About twenty to thirty years ago, some pistons made for model Ts were found to not be reliable. A lot of people had one or two out a set broke for no apparent reasons. I understand that the manufacturer corrected some issue believed to be responsible. But I figure that there are many hundreds of those pistons still in use.
There are a number of other possible causes, such as improper fitting when assembled? Possible damage or other defect in the piston? Close examination may or may not reveal the cause.
Changing a single piston is not a big problem. But balance could be an issue. If you pull one other piston, and balance the new piston to match it? You should be close enough to be good. But without some comparison, just throwing one new piston is a crap shoot for matching balance. The best thing, would be to replace all four pistons with a new set, check all four for proper fit (I use a feeler gauge between the piston skirts and the cylinder walls both top and bottom of the cylinder, works for me). But, if you cannot afford a full new set, replacing a single would probably work okay. For whatever it is worth, most of those piston breaks were such that usually there was no cylinder damage. So running with "suspect" pistons could lead you to a further adventure, but likely not a disastrous one.
Part of the fun of model Ts is overcoming these things!
Wow Peter. What a welcome home gift. Let me know if you need a hand.
With no other apparent damage, I would suspect Wayne is right about inferior pistons. I can remember buying a set of aluminum Pistons from Argentina. I had no problems with them, but I think others did.
I agree that the best course of action would be to replace them all. If you replace just one, any of the others might fail at any time.
That's such a cute car, I'd hate to see it break down.
Thanks Bill! A welcome home gift indeed! I suspect it was bad as well - the rebuild was likely in that time frame. There were other cracks in it as well... The other three look fine. I took Dave up on his offer (what a great community this is!). I will put the one in and get her going again for now. I may pull them all when time permits as a preventative measure. The good news is I am certainly learning a lot! I appreciate the offer for a hand - and may well take you up on that. Let me see if I can get her goin...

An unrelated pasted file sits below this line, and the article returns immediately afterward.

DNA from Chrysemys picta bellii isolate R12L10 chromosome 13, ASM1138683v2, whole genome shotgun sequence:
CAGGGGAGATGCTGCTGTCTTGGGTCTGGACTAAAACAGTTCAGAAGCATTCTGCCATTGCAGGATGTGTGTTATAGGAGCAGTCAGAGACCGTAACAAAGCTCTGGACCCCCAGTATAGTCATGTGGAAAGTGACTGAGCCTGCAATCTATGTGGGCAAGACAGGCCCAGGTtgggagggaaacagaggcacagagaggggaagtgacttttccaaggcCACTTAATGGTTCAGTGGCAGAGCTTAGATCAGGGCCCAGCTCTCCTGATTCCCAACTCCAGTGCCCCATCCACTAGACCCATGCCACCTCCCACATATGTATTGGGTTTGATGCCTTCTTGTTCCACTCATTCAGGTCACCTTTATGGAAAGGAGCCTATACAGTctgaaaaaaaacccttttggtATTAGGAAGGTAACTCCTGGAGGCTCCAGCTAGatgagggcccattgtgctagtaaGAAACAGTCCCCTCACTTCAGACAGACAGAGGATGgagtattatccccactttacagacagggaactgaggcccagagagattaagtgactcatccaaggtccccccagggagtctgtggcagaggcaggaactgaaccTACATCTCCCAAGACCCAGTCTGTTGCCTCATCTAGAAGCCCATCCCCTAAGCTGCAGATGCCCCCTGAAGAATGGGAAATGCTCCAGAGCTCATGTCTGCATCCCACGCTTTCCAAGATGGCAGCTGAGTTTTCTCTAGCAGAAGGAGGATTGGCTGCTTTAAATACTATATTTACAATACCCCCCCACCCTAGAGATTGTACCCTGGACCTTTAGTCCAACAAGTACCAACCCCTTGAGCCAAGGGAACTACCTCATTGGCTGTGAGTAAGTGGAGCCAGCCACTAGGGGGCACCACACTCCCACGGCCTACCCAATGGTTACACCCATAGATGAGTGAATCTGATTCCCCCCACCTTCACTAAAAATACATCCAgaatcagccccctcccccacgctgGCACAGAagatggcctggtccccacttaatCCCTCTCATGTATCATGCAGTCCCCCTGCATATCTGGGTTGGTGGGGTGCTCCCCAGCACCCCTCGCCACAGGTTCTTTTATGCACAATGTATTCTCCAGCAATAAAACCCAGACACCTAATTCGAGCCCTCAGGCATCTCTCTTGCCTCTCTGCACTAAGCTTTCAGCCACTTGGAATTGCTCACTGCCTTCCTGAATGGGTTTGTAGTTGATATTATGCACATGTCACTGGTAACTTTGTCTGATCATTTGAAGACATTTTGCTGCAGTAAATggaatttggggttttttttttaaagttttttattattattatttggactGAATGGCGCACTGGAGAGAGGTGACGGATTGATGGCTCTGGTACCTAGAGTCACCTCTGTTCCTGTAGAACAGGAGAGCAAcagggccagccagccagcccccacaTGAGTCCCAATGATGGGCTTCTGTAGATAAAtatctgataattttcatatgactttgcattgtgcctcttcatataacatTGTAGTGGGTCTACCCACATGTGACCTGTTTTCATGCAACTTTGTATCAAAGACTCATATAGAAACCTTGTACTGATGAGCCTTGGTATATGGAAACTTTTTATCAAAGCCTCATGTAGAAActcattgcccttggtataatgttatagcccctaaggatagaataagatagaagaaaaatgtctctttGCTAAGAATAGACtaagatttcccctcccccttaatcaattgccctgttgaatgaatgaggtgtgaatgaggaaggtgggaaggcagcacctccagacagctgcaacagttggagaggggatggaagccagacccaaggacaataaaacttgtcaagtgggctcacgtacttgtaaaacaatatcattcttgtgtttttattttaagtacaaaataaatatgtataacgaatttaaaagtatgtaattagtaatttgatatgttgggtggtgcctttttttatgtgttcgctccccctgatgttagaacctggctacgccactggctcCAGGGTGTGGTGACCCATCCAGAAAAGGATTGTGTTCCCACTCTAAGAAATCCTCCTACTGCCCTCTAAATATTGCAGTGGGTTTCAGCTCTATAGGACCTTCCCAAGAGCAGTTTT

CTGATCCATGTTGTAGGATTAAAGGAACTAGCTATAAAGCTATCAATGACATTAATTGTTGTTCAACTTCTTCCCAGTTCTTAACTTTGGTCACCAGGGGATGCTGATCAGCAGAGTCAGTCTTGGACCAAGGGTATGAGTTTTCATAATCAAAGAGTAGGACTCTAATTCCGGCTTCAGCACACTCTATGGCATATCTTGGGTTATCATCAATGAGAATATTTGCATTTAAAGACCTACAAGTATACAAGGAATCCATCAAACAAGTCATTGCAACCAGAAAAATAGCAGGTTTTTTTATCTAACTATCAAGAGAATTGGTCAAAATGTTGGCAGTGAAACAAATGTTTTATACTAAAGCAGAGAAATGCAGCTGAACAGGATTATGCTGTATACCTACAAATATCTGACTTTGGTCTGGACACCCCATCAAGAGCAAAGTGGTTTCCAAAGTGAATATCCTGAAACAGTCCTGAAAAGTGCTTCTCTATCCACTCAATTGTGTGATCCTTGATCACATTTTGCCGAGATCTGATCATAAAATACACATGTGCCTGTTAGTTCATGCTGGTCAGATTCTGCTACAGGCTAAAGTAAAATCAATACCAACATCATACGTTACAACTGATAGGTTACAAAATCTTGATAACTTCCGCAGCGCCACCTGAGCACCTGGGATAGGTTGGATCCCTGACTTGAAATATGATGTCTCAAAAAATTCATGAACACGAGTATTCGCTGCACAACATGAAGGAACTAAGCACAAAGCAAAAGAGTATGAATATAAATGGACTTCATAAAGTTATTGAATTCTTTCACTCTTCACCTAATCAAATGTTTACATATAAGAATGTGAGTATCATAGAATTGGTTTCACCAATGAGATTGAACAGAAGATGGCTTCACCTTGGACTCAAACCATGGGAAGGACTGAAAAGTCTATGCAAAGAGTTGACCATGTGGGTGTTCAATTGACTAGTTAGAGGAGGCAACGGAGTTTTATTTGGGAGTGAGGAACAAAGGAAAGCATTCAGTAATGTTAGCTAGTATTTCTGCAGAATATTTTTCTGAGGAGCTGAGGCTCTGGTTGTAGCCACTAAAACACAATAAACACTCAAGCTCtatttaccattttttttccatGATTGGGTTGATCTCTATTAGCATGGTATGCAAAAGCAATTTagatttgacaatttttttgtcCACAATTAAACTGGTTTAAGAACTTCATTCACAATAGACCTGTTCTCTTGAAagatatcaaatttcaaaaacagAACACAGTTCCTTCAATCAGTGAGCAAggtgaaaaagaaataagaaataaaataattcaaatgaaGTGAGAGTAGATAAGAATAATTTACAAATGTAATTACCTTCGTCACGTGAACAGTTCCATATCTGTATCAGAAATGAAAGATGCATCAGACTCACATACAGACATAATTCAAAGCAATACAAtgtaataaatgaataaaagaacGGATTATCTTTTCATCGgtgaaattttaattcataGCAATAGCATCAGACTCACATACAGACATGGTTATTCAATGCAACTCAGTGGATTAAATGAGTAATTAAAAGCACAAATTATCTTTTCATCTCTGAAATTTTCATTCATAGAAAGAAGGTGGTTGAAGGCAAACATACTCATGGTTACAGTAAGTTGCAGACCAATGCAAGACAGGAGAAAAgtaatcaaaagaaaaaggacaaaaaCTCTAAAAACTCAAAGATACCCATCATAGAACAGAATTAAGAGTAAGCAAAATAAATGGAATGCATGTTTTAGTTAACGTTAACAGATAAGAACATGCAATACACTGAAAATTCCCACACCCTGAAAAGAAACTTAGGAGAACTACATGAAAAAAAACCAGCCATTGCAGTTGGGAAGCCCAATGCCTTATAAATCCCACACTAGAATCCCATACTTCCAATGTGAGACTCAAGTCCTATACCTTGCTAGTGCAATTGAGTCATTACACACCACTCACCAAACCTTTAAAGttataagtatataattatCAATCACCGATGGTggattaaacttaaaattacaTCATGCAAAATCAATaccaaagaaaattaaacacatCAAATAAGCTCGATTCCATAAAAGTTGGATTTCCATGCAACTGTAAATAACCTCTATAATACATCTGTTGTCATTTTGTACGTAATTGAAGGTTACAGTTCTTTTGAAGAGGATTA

At some point I replaced all the 030 oversize pistons with new. There where no visible sign of wear in the cylinders and no smoking after the swap.
I had issues with one of the pistons and for some reason the upper ring where omitted.
Peter, I like Wayne S. think it would be best to replace all the pistons but since you have three available I would replace two the bad one and the mate to it. What I mean is since the T crank is basically a two up two down system replace the two that include the bad piston. So when the bad piston is up replace the other piston that is up. That way things are a bit more balanced. I hope I'm making sense to you. Jim
Thanks for all the support and advice! I managed to replace just the single piston for now and she is on the road again. I had to remove all the rod shims to get her tight and it did alleviate the rod knock. As a newbee this was a great adventure and I feel like I am coming up the learning curve. The babbitt was in pretty good shape and the center main appeared tight from what I could tell. I appreciate the advice to replace all four and that is the plan. I just want to enjoy her for awhile! As Humble Oil used to say-Happy Motoring!